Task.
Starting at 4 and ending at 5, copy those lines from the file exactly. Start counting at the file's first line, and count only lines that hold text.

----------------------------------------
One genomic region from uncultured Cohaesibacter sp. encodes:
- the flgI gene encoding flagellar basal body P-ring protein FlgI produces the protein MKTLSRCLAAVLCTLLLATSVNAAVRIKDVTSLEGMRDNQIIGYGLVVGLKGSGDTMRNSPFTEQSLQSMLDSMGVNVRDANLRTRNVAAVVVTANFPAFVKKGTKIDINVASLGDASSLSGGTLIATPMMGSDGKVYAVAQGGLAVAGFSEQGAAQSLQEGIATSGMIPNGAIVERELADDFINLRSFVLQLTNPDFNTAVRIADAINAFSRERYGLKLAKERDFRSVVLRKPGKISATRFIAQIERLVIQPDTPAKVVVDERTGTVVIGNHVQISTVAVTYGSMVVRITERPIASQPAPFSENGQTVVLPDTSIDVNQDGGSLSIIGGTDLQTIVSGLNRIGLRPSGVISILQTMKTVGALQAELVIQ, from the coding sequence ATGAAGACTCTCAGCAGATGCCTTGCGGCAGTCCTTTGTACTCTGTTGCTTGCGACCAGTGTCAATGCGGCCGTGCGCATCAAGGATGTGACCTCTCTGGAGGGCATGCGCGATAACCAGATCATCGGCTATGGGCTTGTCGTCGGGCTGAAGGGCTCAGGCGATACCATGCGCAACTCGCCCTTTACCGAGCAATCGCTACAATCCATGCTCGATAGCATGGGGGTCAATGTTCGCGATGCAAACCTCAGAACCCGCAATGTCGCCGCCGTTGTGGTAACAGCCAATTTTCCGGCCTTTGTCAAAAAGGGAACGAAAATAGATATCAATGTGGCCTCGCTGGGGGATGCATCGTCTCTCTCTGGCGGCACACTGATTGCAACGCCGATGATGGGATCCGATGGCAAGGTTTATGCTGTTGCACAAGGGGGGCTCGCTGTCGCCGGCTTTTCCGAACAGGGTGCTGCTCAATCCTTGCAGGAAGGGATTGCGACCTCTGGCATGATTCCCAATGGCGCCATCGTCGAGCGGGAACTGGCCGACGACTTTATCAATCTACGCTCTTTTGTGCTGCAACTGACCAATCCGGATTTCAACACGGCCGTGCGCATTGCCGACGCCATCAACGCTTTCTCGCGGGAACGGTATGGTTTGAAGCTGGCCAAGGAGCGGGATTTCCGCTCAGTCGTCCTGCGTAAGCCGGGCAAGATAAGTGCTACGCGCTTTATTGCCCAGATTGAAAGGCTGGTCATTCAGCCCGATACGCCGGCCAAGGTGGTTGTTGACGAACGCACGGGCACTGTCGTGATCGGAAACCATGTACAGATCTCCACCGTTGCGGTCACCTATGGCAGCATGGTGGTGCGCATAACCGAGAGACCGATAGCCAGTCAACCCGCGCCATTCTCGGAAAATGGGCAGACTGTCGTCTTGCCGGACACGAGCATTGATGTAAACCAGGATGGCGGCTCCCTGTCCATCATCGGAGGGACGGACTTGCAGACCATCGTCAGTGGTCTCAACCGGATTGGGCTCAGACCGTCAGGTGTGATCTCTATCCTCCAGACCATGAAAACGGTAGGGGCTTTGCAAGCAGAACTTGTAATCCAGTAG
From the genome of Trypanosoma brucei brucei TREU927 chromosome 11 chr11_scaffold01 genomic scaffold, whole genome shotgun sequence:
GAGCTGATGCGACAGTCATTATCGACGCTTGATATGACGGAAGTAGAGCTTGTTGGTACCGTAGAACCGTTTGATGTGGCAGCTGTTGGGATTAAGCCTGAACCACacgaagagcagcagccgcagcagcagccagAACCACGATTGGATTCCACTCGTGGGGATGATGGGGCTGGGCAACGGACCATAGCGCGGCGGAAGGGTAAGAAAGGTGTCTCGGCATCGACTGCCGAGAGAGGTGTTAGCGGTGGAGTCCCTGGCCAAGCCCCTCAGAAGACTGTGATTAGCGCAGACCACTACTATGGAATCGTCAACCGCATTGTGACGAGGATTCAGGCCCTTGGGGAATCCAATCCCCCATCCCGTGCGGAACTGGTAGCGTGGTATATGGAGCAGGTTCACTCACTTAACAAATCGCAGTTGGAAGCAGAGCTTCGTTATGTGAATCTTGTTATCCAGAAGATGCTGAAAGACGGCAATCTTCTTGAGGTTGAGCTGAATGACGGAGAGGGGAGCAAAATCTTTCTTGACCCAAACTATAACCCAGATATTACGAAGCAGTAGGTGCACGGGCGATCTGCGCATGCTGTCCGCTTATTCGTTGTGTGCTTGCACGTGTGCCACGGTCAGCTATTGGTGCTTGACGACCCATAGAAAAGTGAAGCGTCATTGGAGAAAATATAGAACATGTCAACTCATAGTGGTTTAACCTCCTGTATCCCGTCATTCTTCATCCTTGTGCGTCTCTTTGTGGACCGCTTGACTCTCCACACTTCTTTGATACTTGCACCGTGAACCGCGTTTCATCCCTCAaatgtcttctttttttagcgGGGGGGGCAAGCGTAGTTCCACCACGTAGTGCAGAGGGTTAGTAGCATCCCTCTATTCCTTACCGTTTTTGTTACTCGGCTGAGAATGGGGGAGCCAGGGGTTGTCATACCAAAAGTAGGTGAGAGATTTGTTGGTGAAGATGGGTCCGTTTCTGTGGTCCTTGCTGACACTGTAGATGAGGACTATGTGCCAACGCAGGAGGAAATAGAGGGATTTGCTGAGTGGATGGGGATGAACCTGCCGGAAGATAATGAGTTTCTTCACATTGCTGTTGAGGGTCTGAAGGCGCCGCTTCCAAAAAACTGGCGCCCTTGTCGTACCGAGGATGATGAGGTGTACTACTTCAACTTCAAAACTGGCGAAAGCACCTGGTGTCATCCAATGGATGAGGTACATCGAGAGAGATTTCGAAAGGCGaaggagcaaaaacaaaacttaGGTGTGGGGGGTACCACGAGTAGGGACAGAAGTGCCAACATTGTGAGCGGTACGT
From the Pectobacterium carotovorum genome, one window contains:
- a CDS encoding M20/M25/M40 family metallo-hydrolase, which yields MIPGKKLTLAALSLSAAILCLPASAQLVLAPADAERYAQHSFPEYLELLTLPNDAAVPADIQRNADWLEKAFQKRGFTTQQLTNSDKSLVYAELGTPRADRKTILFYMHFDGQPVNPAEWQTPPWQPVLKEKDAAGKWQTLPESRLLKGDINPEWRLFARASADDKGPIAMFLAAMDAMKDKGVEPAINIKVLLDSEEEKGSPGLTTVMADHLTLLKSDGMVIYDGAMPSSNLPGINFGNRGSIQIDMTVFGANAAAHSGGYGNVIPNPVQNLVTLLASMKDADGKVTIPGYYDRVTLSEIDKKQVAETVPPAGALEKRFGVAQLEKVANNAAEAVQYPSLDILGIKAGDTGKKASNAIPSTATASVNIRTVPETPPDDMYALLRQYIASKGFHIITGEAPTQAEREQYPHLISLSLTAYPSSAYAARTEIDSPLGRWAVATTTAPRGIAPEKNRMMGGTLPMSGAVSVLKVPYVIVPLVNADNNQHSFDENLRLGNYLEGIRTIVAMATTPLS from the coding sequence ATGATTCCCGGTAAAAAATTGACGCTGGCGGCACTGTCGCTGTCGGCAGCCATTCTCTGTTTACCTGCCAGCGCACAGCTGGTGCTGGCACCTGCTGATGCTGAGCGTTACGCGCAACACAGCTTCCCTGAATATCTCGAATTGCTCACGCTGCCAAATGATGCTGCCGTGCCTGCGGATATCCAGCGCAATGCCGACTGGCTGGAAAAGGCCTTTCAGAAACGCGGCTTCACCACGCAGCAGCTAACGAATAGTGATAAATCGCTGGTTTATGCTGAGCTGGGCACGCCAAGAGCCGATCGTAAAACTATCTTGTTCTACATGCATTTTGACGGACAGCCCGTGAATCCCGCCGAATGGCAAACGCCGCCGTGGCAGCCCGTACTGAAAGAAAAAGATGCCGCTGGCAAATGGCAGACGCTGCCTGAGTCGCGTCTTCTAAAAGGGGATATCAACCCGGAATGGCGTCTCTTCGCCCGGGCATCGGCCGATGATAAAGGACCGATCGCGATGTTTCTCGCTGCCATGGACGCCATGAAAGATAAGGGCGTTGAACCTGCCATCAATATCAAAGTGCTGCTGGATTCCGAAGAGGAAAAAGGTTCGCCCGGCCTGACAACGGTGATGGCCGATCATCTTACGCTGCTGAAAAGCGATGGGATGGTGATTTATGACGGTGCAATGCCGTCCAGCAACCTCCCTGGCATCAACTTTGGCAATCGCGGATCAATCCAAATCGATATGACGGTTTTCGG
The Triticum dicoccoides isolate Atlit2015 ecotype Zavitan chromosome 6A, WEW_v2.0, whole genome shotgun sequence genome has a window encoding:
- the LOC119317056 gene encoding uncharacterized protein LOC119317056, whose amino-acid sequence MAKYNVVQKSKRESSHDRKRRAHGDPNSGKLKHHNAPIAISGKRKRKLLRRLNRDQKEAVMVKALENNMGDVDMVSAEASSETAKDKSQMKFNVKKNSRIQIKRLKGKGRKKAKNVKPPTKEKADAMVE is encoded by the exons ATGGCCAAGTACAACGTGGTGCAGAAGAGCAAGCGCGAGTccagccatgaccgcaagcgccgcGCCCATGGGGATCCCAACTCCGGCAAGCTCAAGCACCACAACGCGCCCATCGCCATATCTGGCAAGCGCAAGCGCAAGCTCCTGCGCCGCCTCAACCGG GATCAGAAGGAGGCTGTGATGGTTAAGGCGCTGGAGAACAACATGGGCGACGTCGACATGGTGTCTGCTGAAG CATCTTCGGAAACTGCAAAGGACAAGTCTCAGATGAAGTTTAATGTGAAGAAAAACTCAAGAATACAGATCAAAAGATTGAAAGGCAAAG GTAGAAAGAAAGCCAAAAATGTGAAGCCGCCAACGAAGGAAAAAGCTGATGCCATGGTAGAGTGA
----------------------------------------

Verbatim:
GAGCTGATGCGACAGTCATTATCGACGCTTGATATGACGGAAGTAGAGCTTGTTGGTACCGTAGAACCGTTTGATGTGGCAGCTGTTGGGATTAAGCCTGAACCACacgaagagcagcagccgcagcagcagccagAACCACGATTGGATTCCACTCGTGGGGATGATGGGGCTGGGCAACGGACCATAGCGCGGCGGAAGGGTAAGAAAGGTGTCTCGGCATCGACTGCCGAGAGAGGTGTTAGCGGTGGAGTCCCTGGCCAAGCCCCTCAGAAGACTGTGATTAGCGCAGACCACTACTATGGAATCGTCAACCGCATTGTGACGAGGATTCAGGCCCTTGGGGAATCCAATCCCCCATCCCGTGCGGAACTGGTAGCGTGGTATATGGAGCAGGTTCACTCACTTAACAAATCGCAGTTGGAAGCAGAGCTTCGTTATGTGAATCTTGTTATCCAGAAGATGCTGAAAGACGGCAATCTTCTTGAGGTTGAGCTGAATGACGGAGAGGGGAGCAAAATCTTTCTTGACCCAAACTATAACCCAGATATTACGAAGCAGTAGGTGCACGGGCGATCTGCGCATGCTGTCCGCTTATTCGTTGTGTGCTTGCACGTGTGCCACGGTCAGCTATTGGTGCTTGACGACCCATAGAAAAGTGAAGCGTCATTGGAGAAAATATAGAACATGTCAACTCATAGTGGTTTAACCTCCTGTATCCCGTCATTCTTCATCCTTGTGCGTCTCTTTGTGGACCGCTTGACTCTCCACACTTCTTTGATACTTGCACCGTGAACCGCGTTTCATCCCTCAaatgtcttctttttttagcgGGGGGGGCAAGCGTAGTTCCACCACGTAGTGCAGAGGGTTAGTAGCATCCCTCTATTCCTTACCGTTTTTGTTACTCGGCTGAGAATGGGGGAGCCAGGGGTTGTCATACCAAAAGTAGGTGAGAGATTTGTTGGTGAAGATGGGTCCGTTTCTGTGGTCCTTGCTGACACTGTAGATGAGGACTATGTGCCAACGCAGGAGGAAATAGAGGGATTTGCTGAGTGGATGGGGATGAACCTGCCGGAAGATAATGAGTTTCTTCACATTGCTGTTGAGGGTCTGAAGGCGCCGCTTCCAAAAAACTGGCGCCCTTGTCGTACCGAGGATGATGAGGTGTACTACTTCAACTTCAAAACTGGCGAAAGCACCTGGTGTCATCCAATGGATGAGGTACATCGAGAGAGATTTCGAAAGGCGaaggagcaaaaacaaaacttaGGTGTGGGGGGTACCACGAGTAGGGACAGAAGTGCCAACATTGTGAGCGGTACGT
From the Pectobacterium carotovorum genome, one window contains: